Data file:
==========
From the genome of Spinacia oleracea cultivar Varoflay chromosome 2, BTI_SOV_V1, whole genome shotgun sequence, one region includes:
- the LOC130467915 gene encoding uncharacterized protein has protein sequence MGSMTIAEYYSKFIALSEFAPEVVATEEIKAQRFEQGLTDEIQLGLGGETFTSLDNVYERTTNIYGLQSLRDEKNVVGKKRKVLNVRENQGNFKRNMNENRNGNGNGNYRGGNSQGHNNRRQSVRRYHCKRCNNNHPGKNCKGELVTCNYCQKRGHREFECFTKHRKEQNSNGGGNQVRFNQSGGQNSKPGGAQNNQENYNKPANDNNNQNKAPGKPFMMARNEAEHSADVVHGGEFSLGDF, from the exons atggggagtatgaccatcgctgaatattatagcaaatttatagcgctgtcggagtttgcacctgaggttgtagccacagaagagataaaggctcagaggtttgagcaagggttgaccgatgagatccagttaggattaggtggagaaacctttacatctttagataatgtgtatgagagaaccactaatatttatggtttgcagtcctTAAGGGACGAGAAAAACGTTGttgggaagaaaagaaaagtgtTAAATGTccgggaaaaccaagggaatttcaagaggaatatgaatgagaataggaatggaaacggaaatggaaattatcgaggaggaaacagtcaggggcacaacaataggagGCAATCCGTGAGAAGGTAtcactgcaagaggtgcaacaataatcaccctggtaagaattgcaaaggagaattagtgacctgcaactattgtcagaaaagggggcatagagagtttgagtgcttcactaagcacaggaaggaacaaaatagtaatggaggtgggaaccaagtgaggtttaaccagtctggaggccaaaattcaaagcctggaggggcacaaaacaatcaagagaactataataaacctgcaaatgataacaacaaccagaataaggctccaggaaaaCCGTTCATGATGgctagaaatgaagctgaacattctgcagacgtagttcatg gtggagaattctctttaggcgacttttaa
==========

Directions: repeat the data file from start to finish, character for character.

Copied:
From the genome of Spinacia oleracea cultivar Varoflay chromosome 2, BTI_SOV_V1, whole genome shotgun sequence, one region includes:
- the LOC130467915 gene encoding uncharacterized protein has protein sequence MGSMTIAEYYSKFIALSEFAPEVVATEEIKAQRFEQGLTDEIQLGLGGETFTSLDNVYERTTNIYGLQSLRDEKNVVGKKRKVLNVRENQGNFKRNMNENRNGNGNGNYRGGNSQGHNNRRQSVRRYHCKRCNNNHPGKNCKGELVTCNYCQKRGHREFECFTKHRKEQNSNGGGNQVRFNQSGGQNSKPGGAQNNQENYNKPANDNNNQNKAPGKPFMMARNEAEHSADVVHGGEFSLGDF, from the exons atggggagtatgaccatcgctgaatattatagcaaatttatagcgctgtcggagtttgcacctgaggttgtagccacagaagagataaaggctcagaggtttgagcaagggttgaccgatgagatccagttaggattaggtggagaaacctttacatctttagataatgtgtatgagagaaccactaatatttatggtttgcagtcctTAAGGGACGAGAAAAACGTTGttgggaagaaaagaaaagtgtTAAATGTccgggaaaaccaagggaatttcaagaggaatatgaatgagaataggaatggaaacggaaatggaaattatcgaggaggaaacagtcaggggcacaacaataggagGCAATCCGTGAGAAGGTAtcactgcaagaggtgcaacaataatcaccctggtaagaattgcaaaggagaattagtgacctgcaactattgtcagaaaagggggcatagagagtttgagtgcttcactaagcacaggaaggaacaaaatagtaatggaggtgggaaccaagtgaggtttaaccagtctggaggccaaaattcaaagcctggaggggcacaaaacaatcaagagaactataataaacctgcaaatgataacaacaaccagaataaggctccaggaaaaCCGTTCATGATGgctagaaatgaagctgaacattctgcagacgtagttcatg gtggagaattctctttaggcgacttttaa